At this moment we’ll be taking some time to have a look at Walking With Dragons and it’s history. Originally WwD was intended for use with D&D and included the dragons of the 3rd edition. Now after all these years I no longer have the books for 3e and so can’t really put my dragons into those terms. In this version the mechanics and format I’ll be using is for Dangerous Journeys, most particularly Mythus. Still, there will be reminders of a sort of the D&D version.
Probably the most important is the the division of dragons into two families, the drakes and the wyrms. What were known in D&D as the western and eastern dragons. Now the dragons are members of the order archosauria, which includes the sub-orders dinosauria and crocodilia. Archosauria in turn belong to the super order Reptilia -though I could have this wrong. Note that at this time I am thinking of introducing additional families, such as the linnora and the therae or beast forms. In any case this is basically an interruption of sort to this series provided for your information
The time is the early Jurassic, the scene a field somewhere in modern day Central Asia. Over a field of what we don’t entirely know a dragon flies. But not a dragon as we have previously found in fossil form, but a living dragon and one much larger than the previous specimens found on our digs. From all appearances this dragon is some 3′ in length including the tail, and as one wag noted, having the flight characteristics of a brick. The specimen is though to weigh some 3oo pounds and it has a wing some of about 4′. Obviously a set of wings no where adequate to get anything like this airborne.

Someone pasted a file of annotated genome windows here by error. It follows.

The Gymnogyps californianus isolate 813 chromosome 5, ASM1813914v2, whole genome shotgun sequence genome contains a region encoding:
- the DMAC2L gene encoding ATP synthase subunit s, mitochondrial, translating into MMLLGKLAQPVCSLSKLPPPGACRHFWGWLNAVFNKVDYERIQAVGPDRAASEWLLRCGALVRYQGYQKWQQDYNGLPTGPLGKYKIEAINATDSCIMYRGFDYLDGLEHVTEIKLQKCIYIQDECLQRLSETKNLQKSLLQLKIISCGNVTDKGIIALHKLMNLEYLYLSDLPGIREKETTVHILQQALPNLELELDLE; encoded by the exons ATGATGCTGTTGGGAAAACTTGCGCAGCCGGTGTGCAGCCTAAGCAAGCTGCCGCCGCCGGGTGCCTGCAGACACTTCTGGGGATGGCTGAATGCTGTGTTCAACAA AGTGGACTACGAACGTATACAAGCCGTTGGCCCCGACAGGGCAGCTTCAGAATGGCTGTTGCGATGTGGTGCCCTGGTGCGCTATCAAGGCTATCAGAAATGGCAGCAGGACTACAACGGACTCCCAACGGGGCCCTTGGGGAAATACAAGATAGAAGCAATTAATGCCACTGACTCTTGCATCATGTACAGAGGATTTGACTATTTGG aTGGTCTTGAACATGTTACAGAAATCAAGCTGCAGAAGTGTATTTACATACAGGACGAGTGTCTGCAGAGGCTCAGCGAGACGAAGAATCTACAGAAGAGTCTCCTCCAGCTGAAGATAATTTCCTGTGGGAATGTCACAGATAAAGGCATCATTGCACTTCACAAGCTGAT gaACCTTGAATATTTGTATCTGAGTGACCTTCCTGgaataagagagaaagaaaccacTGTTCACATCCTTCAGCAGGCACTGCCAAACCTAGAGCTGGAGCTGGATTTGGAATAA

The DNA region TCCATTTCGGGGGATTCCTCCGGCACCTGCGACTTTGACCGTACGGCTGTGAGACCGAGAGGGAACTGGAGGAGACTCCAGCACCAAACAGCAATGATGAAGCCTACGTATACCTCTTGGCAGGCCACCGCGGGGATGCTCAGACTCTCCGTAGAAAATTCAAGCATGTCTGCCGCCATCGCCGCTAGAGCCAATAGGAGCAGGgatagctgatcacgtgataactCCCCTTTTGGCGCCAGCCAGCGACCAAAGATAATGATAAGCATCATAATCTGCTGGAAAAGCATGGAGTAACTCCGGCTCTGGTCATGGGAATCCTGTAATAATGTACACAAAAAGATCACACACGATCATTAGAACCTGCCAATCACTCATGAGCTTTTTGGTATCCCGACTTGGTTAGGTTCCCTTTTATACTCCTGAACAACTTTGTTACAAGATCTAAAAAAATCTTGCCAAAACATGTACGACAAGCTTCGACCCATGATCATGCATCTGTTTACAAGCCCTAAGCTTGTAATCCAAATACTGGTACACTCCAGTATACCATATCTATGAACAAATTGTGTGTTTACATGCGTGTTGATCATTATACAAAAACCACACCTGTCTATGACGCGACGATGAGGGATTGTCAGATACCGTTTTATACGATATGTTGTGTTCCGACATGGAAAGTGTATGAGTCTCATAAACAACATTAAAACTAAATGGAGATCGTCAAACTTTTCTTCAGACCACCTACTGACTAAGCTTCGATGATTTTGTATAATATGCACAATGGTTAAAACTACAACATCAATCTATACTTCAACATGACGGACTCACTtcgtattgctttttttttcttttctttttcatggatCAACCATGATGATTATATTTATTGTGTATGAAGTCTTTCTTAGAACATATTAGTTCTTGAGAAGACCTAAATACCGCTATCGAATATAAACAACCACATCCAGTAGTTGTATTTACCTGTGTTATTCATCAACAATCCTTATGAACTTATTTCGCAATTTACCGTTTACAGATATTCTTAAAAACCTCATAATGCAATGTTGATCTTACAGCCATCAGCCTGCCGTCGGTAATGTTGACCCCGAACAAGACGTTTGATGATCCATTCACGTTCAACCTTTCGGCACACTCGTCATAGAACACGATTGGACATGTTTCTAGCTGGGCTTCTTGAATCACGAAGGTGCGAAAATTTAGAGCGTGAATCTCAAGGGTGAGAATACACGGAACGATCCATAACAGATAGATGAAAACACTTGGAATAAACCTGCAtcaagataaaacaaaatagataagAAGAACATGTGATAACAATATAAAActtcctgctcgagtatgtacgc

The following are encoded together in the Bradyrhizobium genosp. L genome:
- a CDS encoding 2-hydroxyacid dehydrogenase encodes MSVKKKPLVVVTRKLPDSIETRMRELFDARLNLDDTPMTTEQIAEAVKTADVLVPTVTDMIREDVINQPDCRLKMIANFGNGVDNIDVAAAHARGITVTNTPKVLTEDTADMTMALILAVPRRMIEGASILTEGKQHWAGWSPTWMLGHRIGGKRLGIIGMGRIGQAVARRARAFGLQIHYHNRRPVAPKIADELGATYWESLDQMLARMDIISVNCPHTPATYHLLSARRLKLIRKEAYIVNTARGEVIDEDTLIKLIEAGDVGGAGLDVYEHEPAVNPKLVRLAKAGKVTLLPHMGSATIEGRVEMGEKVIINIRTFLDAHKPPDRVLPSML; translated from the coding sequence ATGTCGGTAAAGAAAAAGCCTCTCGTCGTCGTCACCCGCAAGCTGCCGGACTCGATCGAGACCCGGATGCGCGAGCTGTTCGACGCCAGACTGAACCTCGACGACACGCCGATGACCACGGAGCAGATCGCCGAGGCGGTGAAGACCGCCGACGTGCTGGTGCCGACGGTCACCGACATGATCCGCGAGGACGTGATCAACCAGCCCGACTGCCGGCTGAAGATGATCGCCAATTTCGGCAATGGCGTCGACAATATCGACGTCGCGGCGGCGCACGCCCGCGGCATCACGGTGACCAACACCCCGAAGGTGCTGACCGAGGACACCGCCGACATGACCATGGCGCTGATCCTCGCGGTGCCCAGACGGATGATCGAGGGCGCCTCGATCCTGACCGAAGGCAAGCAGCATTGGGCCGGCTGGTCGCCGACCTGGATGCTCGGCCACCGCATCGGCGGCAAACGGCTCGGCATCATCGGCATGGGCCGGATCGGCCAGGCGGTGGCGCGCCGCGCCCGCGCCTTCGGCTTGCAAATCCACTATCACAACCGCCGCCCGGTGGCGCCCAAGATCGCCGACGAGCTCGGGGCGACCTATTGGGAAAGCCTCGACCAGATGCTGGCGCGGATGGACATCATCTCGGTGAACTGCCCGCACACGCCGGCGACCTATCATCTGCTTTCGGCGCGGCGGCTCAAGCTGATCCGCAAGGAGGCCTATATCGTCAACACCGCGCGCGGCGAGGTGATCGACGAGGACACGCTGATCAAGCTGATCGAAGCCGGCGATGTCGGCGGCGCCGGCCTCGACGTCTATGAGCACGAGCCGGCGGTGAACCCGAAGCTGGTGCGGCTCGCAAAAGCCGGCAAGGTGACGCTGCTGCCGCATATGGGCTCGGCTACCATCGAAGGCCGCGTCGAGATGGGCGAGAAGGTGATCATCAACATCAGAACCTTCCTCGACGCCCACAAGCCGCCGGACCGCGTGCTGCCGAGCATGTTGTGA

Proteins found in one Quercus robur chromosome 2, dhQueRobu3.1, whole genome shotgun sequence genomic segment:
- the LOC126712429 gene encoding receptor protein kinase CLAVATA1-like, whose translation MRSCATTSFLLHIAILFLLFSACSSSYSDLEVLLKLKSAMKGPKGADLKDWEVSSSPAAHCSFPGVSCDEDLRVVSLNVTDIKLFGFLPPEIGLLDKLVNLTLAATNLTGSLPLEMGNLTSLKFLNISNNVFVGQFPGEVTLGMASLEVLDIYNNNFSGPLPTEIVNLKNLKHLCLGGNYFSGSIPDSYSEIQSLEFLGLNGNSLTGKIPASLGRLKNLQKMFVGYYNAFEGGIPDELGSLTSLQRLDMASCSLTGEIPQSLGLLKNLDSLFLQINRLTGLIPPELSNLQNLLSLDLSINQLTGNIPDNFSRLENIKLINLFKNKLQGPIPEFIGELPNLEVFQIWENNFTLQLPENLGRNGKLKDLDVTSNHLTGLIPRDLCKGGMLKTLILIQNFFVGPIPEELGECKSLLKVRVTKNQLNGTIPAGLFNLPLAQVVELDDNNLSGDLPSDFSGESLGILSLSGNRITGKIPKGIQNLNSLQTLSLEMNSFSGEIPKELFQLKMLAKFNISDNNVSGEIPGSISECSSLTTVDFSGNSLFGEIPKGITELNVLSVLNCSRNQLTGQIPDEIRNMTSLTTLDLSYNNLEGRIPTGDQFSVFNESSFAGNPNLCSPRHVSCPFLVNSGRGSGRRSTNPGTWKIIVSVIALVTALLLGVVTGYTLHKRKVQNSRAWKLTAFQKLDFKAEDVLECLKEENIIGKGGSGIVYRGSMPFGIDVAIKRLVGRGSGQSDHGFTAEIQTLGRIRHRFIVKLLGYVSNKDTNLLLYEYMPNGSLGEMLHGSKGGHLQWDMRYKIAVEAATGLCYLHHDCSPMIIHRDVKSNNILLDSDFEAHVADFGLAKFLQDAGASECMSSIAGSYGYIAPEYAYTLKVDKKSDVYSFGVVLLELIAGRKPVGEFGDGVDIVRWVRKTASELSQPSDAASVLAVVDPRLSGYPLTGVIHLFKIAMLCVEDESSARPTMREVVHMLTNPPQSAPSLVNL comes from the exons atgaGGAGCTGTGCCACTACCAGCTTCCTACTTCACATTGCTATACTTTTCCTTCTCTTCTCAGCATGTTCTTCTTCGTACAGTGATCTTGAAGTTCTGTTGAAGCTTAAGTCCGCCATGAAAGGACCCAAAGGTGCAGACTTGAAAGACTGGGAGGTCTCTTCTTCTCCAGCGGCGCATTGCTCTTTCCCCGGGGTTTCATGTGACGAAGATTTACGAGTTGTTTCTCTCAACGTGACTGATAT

The footage is from a video shot on location by a time probe, the most ambitious time probe yet performed. It took years for the trip back in time and another 4 years to the present day. In fact, so ambitious was the effort there is some rancor over whether or not it actually occurred at all, and many are the scientists arcane and mundane arguing over the matter.
I can’t really explain it myself, but what I have seen in the footage says to me that it did. And as one deity in particular has told us, it does accord with his memories of the time. (There are gods who remember seeing the formation of the Moon way back when, but we just have to have confirmation.)
So how is the dragon in question flying. Heck, how does any modern day dragon fly? That’s simple, it’s levitating. Certain parties have tried using such as helium and hydrogen to explain matters, but when you take good close look at, say, a bronze drake -one of the largest living dragons at a weight of 5 tons, you realize that it would take some sort of super gas to provide the lift.
In any case we now have some idea of just when dragons were able to become the giants they are now, and the gargantua they once were. And they would become enormous indeed. Next up, dragons diversify and come to dominate the Mesozoic world.